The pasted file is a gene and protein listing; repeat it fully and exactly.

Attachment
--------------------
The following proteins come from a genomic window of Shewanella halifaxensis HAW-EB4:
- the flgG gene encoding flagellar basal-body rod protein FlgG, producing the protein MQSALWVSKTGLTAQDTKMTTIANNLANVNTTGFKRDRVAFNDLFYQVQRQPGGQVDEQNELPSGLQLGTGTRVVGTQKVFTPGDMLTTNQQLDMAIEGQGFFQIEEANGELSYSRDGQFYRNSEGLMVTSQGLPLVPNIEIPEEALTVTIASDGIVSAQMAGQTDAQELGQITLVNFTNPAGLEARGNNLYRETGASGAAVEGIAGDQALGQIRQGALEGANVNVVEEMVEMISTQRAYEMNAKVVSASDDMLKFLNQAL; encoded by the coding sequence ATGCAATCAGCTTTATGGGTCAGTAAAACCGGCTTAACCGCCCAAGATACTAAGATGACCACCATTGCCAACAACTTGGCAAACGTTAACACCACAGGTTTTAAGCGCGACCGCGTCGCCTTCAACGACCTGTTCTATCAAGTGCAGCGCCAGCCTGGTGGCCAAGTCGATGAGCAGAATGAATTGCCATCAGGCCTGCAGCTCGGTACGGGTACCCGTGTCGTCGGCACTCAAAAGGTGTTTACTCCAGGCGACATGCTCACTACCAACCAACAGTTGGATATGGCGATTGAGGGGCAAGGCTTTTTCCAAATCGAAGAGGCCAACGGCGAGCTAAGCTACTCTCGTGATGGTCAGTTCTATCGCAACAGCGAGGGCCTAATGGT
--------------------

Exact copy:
The following proteins come from a genomic window of Shewanella halifaxensis HAW-EB4:
- the flgG gene encoding flagellar basal-body rod protein FlgG, producing the protein MQSALWVSKTGLTAQDTKMTTIANNLANVNTTGFKRDRVAFNDLFYQVQRQPGGQVDEQNELPSGLQLGTGTRVVGTQKVFTPGDMLTTNQQLDMAIEGQGFFQIEEANGELSYSRDGQFYRNSEGLMVTSQGLPLVPNIEIPEEALTVTIASDGIVSAQMAGQTDAQELGQITLVNFTNPAGLEARGNNLYRETGASGAAVEGIAGDQALGQIRQGALEGANVNVVEEMVEMISTQRAYEMNAKVVSASDDMLKFLNQAL; encoded by the coding sequence ATGCAATCAGCTTTATGGGTCAGTAAAACCGGCTTAACCGCCCAAGATACTAAGATGACCACCATTGCCAACAACTTGGCAAACGTTAACACCACAGGTTTTAAGCGCGACCGCGTCGCCTTCAACGACCTGTTCTATCAAGTGCAGCGCCAGCCTGGTGGCCAAGTCGATGAGCAGAATGAATTGCCATCAGGCCTGCAGCTCGGTACGGGTACCCGTGTCGTCGGCACTCAAAAGGTGTTTACTCCAGGCGACATGCTCACTACCAACCAACAGTTGGATATGGCGATTGAGGGGCAAGGCTTTTTCCAAATCGAAGAGGCCAACGGCGAGCTAAGCTACTCTCGTGATGGTCAGTTCTATCGCAACAGCGAGGGCCTAATGGT